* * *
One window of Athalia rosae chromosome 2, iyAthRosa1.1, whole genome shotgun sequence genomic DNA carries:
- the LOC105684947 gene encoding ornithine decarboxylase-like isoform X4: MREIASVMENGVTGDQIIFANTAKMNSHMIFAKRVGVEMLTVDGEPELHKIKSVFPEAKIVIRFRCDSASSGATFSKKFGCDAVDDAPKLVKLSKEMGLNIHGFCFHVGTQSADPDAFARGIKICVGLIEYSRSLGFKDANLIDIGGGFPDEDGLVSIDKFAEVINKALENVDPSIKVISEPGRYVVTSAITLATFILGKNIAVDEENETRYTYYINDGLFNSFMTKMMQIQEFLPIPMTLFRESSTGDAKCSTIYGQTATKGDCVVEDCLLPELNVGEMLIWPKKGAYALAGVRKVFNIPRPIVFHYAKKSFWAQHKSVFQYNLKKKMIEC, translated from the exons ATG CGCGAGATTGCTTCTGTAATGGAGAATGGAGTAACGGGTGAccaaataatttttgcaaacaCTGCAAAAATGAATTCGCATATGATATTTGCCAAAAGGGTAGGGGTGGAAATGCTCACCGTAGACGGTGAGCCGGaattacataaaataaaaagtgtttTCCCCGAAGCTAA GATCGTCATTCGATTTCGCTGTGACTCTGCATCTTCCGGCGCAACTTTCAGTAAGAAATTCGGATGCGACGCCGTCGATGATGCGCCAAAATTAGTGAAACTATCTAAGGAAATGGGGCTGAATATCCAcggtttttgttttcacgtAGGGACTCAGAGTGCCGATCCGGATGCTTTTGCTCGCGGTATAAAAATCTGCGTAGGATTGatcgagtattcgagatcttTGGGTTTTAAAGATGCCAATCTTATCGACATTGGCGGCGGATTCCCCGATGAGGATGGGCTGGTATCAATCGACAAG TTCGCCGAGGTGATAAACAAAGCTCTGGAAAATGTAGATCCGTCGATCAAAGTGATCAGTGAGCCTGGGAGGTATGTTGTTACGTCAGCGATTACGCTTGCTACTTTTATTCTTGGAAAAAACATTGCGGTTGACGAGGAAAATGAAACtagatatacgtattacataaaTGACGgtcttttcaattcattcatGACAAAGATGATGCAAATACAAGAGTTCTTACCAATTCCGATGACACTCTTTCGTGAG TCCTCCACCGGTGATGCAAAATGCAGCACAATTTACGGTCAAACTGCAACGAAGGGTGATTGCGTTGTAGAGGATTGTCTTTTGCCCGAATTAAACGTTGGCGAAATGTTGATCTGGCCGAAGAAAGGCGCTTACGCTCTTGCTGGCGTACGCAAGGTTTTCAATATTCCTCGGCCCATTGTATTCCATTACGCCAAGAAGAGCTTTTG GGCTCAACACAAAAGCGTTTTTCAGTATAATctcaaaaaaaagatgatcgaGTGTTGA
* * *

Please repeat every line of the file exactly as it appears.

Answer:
One window of Athalia rosae chromosome 2, iyAthRosa1.1, whole genome shotgun sequence genomic DNA carries:
- the LOC105684947 gene encoding ornithine decarboxylase-like isoform X4: MREIASVMENGVTGDQIIFANTAKMNSHMIFAKRVGVEMLTVDGEPELHKIKSVFPEAKIVIRFRCDSASSGATFSKKFGCDAVDDAPKLVKLSKEMGLNIHGFCFHVGTQSADPDAFARGIKICVGLIEYSRSLGFKDANLIDIGGGFPDEDGLVSIDKFAEVINKALENVDPSIKVISEPGRYVVTSAITLATFILGKNIAVDEENETRYTYYINDGLFNSFMTKMMQIQEFLPIPMTLFRESSTGDAKCSTIYGQTATKGDCVVEDCLLPELNVGEMLIWPKKGAYALAGVRKVFNIPRPIVFHYAKKSFWAQHKSVFQYNLKKKMIEC, translated from the exons ATG CGCGAGATTGCTTCTGTAATGGAGAATGGAGTAACGGGTGAccaaataatttttgcaaacaCTGCAAAAATGAATTCGCATATGATATTTGCCAAAAGGGTAGGGGTGGAAATGCTCACCGTAGACGGTGAGCCGGaattacataaaataaaaagtgtttTCCCCGAAGCTAA GATCGTCATTCGATTTCGCTGTGACTCTGCATCTTCCGGCGCAACTTTCAGTAAGAAATTCGGATGCGACGCCGTCGATGATGCGCCAAAATTAGTGAAACTATCTAAGGAAATGGGGCTGAATATCCAcggtttttgttttcacgtAGGGACTCAGAGTGCCGATCCGGATGCTTTTGCTCGCGGTATAAAAATCTGCGTAGGATTGatcgagtattcgagatcttTGGGTTTTAAAGATGCCAATCTTATCGACATTGGCGGCGGATTCCCCGATGAGGATGGGCTGGTATCAATCGACAAG TTCGCCGAGGTGATAAACAAAGCTCTGGAAAATGTAGATCCGTCGATCAAAGTGATCAGTGAGCCTGGGAGGTATGTTGTTACGTCAGCGATTACGCTTGCTACTTTTATTCTTGGAAAAAACATTGCGGTTGACGAGGAAAATGAAACtagatatacgtattacataaaTGACGgtcttttcaattcattcatGACAAAGATGATGCAAATACAAGAGTTCTTACCAATTCCGATGACACTCTTTCGTGAG TCCTCCACCGGTGATGCAAAATGCAGCACAATTTACGGTCAAACTGCAACGAAGGGTGATTGCGTTGTAGAGGATTGTCTTTTGCCCGAATTAAACGTTGGCGAAATGTTGATCTGGCCGAAGAAAGGCGCTTACGCTCTTGCTGGCGTACGCAAGGTTTTCAATATTCCTCGGCCCATTGTATTCCATTACGCCAAGAAGAGCTTTTG GGCTCAACACAAAAGCGTTTTTCAGTATAATctcaaaaaaaagatgatcgaGTGTTGA